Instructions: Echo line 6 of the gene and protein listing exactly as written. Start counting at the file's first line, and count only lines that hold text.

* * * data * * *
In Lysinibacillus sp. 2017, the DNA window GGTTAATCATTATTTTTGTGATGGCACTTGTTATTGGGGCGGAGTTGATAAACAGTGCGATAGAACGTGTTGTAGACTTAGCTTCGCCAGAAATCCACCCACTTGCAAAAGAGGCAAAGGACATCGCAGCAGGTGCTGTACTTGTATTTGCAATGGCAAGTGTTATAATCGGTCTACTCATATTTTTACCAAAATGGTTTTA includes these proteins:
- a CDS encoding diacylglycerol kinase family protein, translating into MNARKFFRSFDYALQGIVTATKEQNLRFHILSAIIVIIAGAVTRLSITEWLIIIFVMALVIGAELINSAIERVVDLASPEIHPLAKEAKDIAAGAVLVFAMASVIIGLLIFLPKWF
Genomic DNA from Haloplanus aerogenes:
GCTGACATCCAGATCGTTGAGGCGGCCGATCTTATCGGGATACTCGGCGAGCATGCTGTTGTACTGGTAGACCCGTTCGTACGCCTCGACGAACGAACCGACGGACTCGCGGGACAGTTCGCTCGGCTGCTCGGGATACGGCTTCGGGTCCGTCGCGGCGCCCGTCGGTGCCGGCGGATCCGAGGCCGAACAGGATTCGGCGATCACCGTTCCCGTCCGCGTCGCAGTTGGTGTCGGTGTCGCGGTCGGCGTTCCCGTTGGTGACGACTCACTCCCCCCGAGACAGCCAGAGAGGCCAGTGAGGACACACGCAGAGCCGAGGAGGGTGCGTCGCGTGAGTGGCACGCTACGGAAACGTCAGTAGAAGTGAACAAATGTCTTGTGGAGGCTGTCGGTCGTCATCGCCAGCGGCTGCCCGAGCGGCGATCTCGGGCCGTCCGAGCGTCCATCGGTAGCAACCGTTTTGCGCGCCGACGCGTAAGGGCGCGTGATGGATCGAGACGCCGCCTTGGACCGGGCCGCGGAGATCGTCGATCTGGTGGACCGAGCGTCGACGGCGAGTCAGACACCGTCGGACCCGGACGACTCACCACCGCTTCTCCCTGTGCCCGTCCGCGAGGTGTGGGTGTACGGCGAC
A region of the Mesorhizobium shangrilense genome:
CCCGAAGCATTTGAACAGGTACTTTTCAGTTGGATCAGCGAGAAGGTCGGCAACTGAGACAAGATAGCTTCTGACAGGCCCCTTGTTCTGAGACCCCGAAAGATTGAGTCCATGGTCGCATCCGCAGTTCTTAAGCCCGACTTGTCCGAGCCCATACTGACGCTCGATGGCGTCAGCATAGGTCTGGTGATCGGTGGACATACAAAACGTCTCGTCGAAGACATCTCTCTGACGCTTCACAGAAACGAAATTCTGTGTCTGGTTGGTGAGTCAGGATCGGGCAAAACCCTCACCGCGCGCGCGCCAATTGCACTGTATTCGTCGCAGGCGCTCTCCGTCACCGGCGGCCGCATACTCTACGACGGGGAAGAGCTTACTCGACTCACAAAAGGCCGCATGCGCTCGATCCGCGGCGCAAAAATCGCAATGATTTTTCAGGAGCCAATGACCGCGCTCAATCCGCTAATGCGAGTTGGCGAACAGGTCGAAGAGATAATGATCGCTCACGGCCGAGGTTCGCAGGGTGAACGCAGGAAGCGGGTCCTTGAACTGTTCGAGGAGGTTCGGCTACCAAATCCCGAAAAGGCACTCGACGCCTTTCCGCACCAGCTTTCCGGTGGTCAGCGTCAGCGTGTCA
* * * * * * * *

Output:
CCCGAAGCATTTGAACAGGTACTTTTCAGTTGGATCAGCGAGAAGGTCGGCAACTGAGACAAGATAGCTTCTGACAGGCCCCTTGTTCTGAGACCCCGAAAGATTGAGTCCATGGTCGCATCCGCAGTTCTTAAGCCCGACTTGTCCGAGCCCATACTGACGCTCGATGGCGTCAGCATAGGTCTGGTGATCGGTGGACATACAAAACGTCTCGTCGAAGACATCTCTCTGACGCTTCACAGAAACGAAATTCTGTGTCTGGTTGGTGAGTCAGGATCGGGCAAAACCCTCACCGCGCGCGCGCCAATTGCACTGTATTCGTCGCAGGCGCTCTCCGTCACCGGCGGCCGCATACTCTACGACGGGGAAGAGCTTACTCGACTCACAAAAGGCCGCATGCGCTCGATCCGCGGCGCAAAAATCGCAATGATTTTTCAGGAGCCAATGACCGCGCTCAATCCGCTAATGCGAGTTGGCGAACAGGTCGAAGAGATAATGATCGCTCACGGCCGAGGTTCGCAGGGTGAACGCAGGAAGCGGGTCCTTGAACTGTTCGAGGAGGTTCGGCTACCAAATCCCGAAAAGGCACTCGACGCCTTTCCGCACCAGCTTTCCGGTGGTCAGCGTCAGCGTGTCA